Well, being a director is all about management. When you are an actor your job is pretty singular: relate to the camera, be available to yourself and the other actors. Being the director you are connected to all. You are the medium, the conduit in which the spirit of the piece breathes. It’s all about guidance and vision. So there’s a lot more responsibility. Your job is to empower everyone on set to do the best job they can in their skill set and hopefully, if you are a good enough director, the whole piece reaches a level of symbiosis that is like a well-composed piece of music. I love it. I struggle often with having to carry out other people’s  visions, especially as an actor because I have so many issues with how America envisions itself these days. I constantly find myself in conflict with directors’ ideas and interpretations.

Do you see any link between the release of recent films that have dealt with black people’s history in the States, for example Selma and 12 Years a Slave, and the current mood in the black community there?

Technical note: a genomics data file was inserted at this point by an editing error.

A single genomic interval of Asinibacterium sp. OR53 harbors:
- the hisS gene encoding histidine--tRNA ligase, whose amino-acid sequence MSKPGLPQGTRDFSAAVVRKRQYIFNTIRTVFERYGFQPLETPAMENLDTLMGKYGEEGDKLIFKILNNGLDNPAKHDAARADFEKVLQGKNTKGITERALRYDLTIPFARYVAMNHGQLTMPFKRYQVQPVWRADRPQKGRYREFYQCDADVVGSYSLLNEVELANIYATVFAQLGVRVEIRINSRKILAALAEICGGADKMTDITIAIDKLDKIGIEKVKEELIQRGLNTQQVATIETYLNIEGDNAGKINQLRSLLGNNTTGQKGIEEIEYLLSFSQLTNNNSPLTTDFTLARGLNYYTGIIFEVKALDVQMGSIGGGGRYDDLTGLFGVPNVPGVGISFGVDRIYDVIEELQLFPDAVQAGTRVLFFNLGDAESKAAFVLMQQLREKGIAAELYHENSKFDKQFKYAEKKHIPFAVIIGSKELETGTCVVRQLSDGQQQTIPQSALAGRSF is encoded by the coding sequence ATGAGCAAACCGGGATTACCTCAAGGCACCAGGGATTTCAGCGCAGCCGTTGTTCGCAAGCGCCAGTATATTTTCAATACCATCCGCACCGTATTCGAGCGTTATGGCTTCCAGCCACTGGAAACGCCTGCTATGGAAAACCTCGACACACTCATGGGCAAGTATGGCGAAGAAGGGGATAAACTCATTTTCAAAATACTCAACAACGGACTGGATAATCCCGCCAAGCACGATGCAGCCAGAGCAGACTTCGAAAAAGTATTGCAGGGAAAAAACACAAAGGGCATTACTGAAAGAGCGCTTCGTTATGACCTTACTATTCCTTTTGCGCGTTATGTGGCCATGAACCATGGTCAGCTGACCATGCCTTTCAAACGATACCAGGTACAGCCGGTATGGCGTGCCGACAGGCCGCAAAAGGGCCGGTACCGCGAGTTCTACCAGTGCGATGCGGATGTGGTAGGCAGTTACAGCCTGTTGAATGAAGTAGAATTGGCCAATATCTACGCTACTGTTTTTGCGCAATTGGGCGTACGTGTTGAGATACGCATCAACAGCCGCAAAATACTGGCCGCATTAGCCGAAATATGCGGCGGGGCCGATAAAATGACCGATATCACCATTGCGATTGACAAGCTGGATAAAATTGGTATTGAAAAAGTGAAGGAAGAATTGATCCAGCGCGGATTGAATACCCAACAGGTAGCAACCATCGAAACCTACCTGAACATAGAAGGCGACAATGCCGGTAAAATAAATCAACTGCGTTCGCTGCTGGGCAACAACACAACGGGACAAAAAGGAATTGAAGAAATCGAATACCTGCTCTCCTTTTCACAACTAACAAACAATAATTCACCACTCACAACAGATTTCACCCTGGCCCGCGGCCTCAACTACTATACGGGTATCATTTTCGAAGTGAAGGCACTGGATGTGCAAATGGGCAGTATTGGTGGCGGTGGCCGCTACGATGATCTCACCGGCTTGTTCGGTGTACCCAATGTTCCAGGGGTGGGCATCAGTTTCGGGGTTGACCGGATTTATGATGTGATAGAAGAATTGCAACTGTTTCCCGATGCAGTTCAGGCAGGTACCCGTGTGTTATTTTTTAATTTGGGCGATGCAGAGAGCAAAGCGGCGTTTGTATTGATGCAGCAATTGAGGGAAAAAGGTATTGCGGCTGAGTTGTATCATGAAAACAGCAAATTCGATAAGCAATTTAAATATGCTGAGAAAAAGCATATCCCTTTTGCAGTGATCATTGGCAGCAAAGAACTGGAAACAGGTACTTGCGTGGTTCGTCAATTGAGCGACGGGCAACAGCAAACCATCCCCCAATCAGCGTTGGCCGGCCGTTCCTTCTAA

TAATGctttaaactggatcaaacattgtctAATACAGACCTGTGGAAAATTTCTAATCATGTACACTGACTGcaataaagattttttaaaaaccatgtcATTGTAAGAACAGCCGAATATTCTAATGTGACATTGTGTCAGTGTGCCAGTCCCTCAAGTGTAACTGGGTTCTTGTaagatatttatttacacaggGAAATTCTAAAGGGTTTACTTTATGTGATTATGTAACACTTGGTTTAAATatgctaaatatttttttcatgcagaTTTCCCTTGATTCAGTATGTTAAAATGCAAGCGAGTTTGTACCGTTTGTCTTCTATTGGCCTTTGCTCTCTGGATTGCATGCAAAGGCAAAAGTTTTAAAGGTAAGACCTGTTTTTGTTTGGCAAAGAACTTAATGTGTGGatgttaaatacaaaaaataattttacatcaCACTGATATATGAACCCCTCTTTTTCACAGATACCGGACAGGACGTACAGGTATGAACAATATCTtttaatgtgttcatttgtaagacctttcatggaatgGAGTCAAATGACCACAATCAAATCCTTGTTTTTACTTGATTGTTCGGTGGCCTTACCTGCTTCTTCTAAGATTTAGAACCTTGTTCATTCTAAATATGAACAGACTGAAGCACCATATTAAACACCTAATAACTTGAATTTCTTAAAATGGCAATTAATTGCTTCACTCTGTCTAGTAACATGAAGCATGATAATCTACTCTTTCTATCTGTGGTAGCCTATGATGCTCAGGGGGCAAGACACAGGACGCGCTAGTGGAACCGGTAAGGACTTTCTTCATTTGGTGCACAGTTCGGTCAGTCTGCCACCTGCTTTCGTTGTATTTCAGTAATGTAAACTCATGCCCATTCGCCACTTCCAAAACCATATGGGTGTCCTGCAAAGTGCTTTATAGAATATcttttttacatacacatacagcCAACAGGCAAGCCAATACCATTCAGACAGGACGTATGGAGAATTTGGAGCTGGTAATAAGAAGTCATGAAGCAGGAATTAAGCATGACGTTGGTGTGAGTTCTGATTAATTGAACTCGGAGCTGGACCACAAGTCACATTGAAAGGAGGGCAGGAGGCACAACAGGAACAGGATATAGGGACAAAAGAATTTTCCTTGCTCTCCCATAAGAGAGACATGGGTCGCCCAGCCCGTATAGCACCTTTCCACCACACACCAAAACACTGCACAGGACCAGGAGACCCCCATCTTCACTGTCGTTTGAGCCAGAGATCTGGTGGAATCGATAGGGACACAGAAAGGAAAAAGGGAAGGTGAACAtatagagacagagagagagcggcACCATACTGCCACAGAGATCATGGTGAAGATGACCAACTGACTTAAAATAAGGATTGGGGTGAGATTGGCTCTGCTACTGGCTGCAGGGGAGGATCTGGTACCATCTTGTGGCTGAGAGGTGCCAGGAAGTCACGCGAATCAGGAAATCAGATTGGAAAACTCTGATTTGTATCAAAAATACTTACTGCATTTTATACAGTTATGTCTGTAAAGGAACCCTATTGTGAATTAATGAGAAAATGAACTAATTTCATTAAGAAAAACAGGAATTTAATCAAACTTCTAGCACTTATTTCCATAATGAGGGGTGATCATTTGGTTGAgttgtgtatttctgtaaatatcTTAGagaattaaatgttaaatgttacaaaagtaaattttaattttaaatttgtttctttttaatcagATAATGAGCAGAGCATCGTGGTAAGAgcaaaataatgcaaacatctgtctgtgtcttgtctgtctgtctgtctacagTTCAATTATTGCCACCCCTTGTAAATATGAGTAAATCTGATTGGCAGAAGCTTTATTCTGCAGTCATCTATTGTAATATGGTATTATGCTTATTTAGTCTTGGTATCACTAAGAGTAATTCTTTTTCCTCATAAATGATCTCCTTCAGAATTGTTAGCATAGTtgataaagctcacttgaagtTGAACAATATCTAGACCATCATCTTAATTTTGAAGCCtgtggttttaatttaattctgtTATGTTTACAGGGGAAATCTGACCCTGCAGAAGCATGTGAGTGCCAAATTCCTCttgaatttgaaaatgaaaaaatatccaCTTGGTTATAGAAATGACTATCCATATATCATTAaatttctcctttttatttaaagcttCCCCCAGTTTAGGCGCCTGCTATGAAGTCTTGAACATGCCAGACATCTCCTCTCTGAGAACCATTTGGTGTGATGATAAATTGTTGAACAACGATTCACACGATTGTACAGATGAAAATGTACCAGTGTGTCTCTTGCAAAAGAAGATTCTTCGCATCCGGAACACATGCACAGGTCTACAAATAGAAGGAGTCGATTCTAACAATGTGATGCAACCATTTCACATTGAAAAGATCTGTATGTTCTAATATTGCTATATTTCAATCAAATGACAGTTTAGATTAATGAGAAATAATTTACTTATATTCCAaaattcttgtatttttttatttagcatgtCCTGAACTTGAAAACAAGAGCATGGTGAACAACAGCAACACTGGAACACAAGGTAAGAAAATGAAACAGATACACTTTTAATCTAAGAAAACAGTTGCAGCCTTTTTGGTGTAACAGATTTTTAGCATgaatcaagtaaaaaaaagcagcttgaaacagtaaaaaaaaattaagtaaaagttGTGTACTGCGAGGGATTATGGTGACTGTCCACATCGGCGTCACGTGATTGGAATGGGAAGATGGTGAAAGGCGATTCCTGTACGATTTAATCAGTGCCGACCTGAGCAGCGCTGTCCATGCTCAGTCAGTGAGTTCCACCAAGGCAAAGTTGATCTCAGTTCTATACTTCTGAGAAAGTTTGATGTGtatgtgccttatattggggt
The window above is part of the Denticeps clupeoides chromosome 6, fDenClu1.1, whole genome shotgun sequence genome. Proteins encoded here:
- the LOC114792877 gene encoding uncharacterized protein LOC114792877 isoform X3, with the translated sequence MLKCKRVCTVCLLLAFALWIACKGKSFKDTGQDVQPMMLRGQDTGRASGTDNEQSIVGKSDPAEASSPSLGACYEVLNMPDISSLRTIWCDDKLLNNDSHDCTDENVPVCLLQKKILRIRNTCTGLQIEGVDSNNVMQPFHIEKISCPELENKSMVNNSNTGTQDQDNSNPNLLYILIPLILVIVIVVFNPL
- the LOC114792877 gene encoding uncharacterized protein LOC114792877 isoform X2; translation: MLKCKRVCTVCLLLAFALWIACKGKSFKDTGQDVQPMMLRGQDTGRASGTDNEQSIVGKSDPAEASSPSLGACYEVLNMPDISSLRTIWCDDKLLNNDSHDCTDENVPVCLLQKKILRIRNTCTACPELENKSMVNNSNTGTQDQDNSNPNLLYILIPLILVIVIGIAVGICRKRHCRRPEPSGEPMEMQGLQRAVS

Hmmm…. that’s a very difficult thing to answer. I will say yes, but that’s not a yes in the positive. I think films like Selma and 12 Years A Slave represent how much America is still stuck in certain visions of the past and is still not willing to deepen the lens even more and go beyond the surface or really deal with what’s happening in the here and now. Both those films got passed through because they are familiar, it still fits the paradigm that Hollywood allows Black Americans to use when talking about our issues. And what’s gotten even more…interesting..for lack of a better word is that now we as blacks are mostly only looking to regurgitate the same stories about ourselves. The conditioning is massive. That’s also why I made Spit.